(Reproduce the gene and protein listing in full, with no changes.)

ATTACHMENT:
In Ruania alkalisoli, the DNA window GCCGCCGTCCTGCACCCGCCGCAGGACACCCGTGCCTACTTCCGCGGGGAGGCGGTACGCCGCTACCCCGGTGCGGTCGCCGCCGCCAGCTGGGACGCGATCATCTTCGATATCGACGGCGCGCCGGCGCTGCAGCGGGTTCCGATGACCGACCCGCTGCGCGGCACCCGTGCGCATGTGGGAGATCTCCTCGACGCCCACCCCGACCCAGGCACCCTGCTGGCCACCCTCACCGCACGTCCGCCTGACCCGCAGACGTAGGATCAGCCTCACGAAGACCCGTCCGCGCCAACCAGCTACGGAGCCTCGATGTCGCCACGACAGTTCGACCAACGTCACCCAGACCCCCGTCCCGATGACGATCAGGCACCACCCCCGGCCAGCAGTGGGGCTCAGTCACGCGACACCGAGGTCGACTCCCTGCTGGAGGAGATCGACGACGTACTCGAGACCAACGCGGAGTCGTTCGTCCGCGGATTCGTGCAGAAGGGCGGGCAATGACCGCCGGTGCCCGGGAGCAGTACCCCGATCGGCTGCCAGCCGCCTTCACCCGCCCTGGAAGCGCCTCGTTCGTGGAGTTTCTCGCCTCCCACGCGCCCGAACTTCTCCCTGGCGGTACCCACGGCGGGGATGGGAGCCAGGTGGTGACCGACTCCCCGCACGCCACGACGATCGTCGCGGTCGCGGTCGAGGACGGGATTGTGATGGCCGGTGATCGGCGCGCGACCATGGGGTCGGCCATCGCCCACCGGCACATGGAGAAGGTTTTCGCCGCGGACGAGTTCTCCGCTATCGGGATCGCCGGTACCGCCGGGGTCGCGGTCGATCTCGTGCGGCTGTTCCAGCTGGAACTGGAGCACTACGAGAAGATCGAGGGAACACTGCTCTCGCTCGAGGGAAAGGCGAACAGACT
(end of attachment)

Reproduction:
In Ruania alkalisoli, the DNA window GCCGCCGTCCTGCACCCGCCGCAGGACACCCGTGCCTACTTCCGCGGGGAGGCGGTACGCCGCTACCCCGGTGCGGTCGCCGCCGCCAGCTGGGACGCGATCATCTTCGATATCGACGGCGCGCCGGCGCTGCAGCGGGTTCCGATGACCGACCCGCTGCGCGGCACCCGTGCGCATGTGGGAGATCTCCTCGACGCCCACCCCGACCCAGGCACCCTGCTGGCCACCCTCACCGCACGTCCGCCTGACCCGCAGACGTAGGATCAGCCTCACGAAGACCCGTCCGCGCCAACCAGCTACGGAGCCTCGATGTCGCCACGACAGTTCGACCAACGTCACCCAGACCCCCGTCCCGATGACGATCAGGCACCACCCCCGGCCAGCAGTGGGGCTCAGTCACGCGACACCGAGGTCGACTCCCTGCTGGAGGAGATCGACGACGTACTCGAGACCAACGCGGAGTCGTTCGTCCGCGGATTCGTGCAGAAGGGCGGGCAATGACCGCCGGTGCCCGGGAGCAGTACCCCGATCGGCTGCCAGCCGCCTTCACCCGCCCTGGAAGCGCCTCGTTCGTGGAGTTTCTCGCCTCCCACGCGCCCGAACTTCTCCCTGGCGGTACCCACGGCGGGGATGGGAGCCAGGTGGTGACCGACTCCCCGCACGCCACGACGATCGTCGCGGTCGCGGTCGAGGACGGGATTGTGATGGCCGGTGATCGGCGCGCGACCATGGGGTCGGCCATCGCCCACCGGCACATGGAGAAGGTTTTCGCCGCGGACGAGTTCTCCGCTATCGGGATCGCCGGTACCGCCGGGGTCGCGGTCGATCTCGTGCGGCTGTTCCAGCTGGAACTGGAGCACTACGAGAAGATCGAGGGAACACTGCTCTCGCTCGAGGGAAAGGCGAACAGACT